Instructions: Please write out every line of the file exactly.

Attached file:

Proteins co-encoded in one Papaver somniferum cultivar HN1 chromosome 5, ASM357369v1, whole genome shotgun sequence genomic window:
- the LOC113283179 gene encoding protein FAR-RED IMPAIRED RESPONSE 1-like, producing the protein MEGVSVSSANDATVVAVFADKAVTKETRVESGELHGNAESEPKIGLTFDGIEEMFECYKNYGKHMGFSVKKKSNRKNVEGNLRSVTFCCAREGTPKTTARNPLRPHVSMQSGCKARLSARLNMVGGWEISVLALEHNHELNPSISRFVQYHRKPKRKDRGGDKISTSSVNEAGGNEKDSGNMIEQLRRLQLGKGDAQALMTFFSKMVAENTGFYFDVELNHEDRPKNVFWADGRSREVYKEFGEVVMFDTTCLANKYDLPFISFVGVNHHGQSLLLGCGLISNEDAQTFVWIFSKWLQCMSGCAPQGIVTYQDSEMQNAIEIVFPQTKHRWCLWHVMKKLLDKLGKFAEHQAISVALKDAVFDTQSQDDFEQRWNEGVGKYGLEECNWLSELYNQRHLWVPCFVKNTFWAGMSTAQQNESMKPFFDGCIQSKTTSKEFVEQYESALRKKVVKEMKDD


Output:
Proteins co-encoded in one Papaver somniferum cultivar HN1 chromosome 5, ASM357369v1, whole genome shotgun sequence genomic window:
- the LOC113283179 gene encoding protein FAR-RED IMPAIRED RESPONSE 1-like, producing the protein MEGVSVSSANDATVVAVFADKAVTKETRVESGELHGNAESEPKIGLTFDGIEEMFECYKNYGKHMGFSVKKKSNRKNVEGNLRSVTFCCAREGTPKTTARNPLRPHVSMQSGCKARLSARLNMVGGWEISVLALEHNHELNPSISRFVQYHRKPKRKDRGGDKISTSSVNEAGGNEKDSGNMIEQLRRLQLGKGDAQALMTFFSKMVAENTGFYFDVELNHEDRPKNVFWADGRSREVYKEFGEVVMFDTTCLANKYDLPFISFVGVNHHGQSLLLGCGLISNEDAQTFVWIFSKWLQCMSGCAPQGIVTYQDSEMQNAIEIVFPQTKHRWCLWHVMKKLLDKLGKFAEHQAISVALKDAVFDTQSQDDFEQRWNEGVGKYGLEECNWLSELYNQRHLWVPCFVKNTFWAGMSTAQQNESMKPFFDGCIQSKTTSKEFVEQYESALRKKVVKEMKDD